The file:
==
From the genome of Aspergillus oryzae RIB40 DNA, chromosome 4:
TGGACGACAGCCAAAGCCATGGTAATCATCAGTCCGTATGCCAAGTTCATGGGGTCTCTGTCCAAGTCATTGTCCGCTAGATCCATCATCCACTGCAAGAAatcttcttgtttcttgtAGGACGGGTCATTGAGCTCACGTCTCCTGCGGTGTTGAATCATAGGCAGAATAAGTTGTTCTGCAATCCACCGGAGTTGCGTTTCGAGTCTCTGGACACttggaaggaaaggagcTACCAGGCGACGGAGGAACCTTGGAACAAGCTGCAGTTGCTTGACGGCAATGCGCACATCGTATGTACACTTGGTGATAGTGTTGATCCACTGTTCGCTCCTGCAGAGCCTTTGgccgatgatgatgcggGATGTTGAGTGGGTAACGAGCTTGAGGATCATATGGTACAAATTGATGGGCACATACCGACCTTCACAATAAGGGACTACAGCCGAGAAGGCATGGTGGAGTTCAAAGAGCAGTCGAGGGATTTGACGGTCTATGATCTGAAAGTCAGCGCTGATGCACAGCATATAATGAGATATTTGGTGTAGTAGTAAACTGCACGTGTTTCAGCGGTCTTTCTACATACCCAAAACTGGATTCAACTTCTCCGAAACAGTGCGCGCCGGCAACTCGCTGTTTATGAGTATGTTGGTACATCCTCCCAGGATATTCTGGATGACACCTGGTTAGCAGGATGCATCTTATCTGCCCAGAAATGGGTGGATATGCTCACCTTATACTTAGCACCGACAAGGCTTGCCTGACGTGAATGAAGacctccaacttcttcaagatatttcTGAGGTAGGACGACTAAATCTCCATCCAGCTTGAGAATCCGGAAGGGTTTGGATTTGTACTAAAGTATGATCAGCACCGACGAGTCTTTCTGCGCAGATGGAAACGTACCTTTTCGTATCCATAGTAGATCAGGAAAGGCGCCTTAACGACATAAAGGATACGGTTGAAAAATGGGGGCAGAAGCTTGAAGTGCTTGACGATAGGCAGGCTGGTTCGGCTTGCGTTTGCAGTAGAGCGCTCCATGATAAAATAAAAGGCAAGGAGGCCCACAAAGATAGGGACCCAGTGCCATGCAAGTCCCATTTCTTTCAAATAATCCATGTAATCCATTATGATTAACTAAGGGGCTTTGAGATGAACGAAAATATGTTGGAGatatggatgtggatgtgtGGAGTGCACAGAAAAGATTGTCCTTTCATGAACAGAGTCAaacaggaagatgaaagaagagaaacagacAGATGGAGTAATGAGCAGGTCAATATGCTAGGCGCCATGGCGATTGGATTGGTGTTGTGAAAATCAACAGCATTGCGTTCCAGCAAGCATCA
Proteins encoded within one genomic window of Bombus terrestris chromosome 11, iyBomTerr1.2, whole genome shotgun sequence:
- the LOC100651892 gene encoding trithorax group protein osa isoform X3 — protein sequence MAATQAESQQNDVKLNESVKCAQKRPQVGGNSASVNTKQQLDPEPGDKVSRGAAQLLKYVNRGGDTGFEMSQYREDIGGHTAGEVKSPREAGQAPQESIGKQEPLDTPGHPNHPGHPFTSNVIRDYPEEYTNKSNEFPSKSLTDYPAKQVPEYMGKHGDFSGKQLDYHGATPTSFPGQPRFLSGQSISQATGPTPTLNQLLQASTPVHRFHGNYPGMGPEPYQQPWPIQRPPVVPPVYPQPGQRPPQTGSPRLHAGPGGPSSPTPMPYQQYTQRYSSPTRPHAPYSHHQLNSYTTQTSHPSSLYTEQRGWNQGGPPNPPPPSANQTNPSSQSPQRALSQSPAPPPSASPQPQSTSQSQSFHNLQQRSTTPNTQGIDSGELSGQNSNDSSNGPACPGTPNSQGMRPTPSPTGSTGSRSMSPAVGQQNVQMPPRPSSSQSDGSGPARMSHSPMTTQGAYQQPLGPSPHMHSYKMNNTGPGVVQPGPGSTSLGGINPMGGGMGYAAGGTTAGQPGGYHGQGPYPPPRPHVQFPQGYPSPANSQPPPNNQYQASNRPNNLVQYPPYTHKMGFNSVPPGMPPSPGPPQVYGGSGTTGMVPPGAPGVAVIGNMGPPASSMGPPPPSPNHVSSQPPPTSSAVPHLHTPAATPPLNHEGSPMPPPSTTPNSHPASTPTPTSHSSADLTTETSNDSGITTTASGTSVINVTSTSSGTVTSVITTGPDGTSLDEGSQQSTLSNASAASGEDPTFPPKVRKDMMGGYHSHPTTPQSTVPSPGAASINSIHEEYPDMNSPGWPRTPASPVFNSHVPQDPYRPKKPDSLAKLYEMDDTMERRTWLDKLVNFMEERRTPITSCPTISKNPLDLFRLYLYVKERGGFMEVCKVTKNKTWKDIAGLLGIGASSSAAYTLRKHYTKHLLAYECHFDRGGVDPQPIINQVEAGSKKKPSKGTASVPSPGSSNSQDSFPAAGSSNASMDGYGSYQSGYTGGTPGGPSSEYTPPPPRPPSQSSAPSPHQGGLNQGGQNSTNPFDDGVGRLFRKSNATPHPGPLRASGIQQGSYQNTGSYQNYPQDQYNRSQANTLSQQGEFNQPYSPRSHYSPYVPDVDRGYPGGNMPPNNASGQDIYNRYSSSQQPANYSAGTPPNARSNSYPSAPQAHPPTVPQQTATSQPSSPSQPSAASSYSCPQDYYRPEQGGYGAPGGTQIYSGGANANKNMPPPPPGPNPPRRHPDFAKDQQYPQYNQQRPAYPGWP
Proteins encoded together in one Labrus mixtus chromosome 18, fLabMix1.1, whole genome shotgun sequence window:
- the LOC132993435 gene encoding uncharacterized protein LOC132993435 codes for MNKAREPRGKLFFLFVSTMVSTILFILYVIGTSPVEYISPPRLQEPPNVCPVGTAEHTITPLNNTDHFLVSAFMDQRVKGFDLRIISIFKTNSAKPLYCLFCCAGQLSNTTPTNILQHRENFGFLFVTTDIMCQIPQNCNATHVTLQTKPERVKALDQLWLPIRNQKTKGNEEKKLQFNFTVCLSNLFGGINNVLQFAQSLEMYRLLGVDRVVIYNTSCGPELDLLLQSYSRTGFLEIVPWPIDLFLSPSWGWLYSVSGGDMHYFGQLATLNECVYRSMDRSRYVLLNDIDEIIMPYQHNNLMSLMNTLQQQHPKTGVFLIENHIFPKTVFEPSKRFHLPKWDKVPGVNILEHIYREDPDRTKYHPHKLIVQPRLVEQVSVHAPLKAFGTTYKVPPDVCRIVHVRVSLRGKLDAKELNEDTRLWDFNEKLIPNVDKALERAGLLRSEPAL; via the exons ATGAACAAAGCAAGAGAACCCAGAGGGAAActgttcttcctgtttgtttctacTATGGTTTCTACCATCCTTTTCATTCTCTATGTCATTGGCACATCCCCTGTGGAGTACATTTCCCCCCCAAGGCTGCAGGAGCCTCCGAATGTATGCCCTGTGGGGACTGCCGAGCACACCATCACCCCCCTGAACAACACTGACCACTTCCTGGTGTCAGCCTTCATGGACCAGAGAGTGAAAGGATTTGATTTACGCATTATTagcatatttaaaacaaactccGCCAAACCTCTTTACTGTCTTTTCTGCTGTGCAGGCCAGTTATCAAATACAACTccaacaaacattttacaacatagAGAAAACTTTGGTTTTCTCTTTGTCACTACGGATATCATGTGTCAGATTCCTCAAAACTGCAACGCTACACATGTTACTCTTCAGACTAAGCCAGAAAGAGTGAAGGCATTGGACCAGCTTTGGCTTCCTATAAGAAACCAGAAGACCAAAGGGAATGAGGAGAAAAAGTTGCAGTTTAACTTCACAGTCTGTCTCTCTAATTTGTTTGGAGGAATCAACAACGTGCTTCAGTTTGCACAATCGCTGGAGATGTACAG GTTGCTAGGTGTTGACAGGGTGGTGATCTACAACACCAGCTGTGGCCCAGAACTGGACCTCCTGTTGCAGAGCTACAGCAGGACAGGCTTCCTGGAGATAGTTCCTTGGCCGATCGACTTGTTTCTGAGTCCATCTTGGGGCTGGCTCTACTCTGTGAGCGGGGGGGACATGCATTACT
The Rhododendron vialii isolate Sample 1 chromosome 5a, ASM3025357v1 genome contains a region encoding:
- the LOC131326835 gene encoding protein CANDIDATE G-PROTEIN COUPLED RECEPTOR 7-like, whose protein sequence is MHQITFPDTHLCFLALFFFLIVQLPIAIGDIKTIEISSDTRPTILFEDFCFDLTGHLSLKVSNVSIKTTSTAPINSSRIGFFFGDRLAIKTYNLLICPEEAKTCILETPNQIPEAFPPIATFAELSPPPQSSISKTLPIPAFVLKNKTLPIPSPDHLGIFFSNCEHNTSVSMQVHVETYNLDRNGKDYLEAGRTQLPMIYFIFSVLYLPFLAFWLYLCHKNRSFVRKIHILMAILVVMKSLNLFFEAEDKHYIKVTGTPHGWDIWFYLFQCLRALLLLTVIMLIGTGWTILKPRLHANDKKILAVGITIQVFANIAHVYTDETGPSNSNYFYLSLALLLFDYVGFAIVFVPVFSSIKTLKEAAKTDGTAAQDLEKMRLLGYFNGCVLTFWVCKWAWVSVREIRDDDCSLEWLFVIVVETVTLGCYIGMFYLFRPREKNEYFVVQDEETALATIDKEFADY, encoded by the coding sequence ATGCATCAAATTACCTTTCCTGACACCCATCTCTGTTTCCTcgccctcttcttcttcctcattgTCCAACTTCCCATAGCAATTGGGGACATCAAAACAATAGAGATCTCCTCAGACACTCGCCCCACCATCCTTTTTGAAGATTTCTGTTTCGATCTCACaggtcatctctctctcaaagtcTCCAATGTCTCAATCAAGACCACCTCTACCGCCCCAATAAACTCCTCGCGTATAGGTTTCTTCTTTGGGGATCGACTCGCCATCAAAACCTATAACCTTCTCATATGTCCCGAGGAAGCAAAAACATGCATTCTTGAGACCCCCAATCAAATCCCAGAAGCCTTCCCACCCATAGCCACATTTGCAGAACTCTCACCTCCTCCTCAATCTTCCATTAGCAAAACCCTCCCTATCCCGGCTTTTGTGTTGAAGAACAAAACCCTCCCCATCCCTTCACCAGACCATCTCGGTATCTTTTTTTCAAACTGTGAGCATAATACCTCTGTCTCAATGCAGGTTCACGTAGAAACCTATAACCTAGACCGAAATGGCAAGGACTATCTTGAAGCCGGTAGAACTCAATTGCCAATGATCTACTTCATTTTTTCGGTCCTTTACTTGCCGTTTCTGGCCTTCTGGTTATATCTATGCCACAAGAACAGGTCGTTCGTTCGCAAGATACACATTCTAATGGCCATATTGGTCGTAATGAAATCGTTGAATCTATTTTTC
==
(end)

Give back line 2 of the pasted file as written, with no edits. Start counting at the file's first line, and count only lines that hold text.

TGGACGACAGCCAAAGCCATGGTAATCATCAGTCCGTATGCCAAGTTCATGGGGTCTCTGTCCAAGTCATTGTCCGCTAGATCCATCATCCACTGCAAGAAatcttcttgtttcttgtAGGACGGGTCATTGAGCTCACGTCTCCTGCGGTGTTGAATCATAGGCAGAATAAGTTGTTCTGCAATCCACCGGAGTTGCGTTTCGAGTCTCTGGACACttggaaggaaaggagcTACCAGGCGACGGAGGAACCTTGGAACAAGCTGCAGTTGCTTGACGGCAATGCGCACATCGTATGTACACTTGGTGATAGTGTTGATCCACTGTTCGCTCCTGCAGAGCCTTTGgccgatgatgatgcggGATGTTGAGTGGGTAACGAGCTTGAGGATCATATGGTACAAATTGATGGGCACATACCGACCTTCACAATAAGGGACTACAGCCGAGAAGGCATGGTGGAGTTCAAAGAGCAGTCGAGGGATTTGACGGTCTATGATCTGAAAGTCAGCGCTGATGCACAGCATATAATGAGATATTTGGTGTAGTAGTAAACTGCACGTGTTTCAGCGGTCTTTCTACATACCCAAAACTGGATTCAACTTCTCCGAAACAGTGCGCGCCGGCAACTCGCTGTTTATGAGTATGTTGGTACATCCTCCCAGGATATTCTGGATGACACCTGGTTAGCAGGATGCATCTTATCTGCCCAGAAATGGGTGGATATGCTCACCTTATACTTAGCACCGACAAGGCTTGCCTGACGTGAATGAAGacctccaacttcttcaagatatttcTGAGGTAGGACGACTAAATCTCCATCCAGCTTGAGAATCCGGAAGGGTTTGGATTTGTACTAAAGTATGATCAGCACCGACGAGTCTTTCTGCGCAGATGGAAACGTACCTTTTCGTATCCATAGTAGATCAGGAAAGGCGCCTTAACGACATAAAGGATACGGTTGAAAAATGGGGGCAGAAGCTTGAAGTGCTTGACGATAGGCAGGCTGGTTCGGCTTGCGTTTGCAGTAGAGCGCTCCATGATAAAATAAAAGGCAAGGAGGCCCACAAAGATAGGGACCCAGTGCCATGCAAGTCCCATTTCTTTCAAATAATCCATGTAATCCATTATGATTAACTAAGGGGCTTTGAGATGAACGAAAATATGTTGGAGatatggatgtggatgtgtGGAGTGCACAGAAAAGATTGTCCTTTCATGAACAGAGTCAaacaggaagatgaaagaagagaaacagacAGATGGAGTAATGAGCAGGTCAATATGCTAGGCGCCATGGCGATTGGATTGGTGTTGTGAAAATCAACAGCATTGCGTTCCAGCAAGCATCA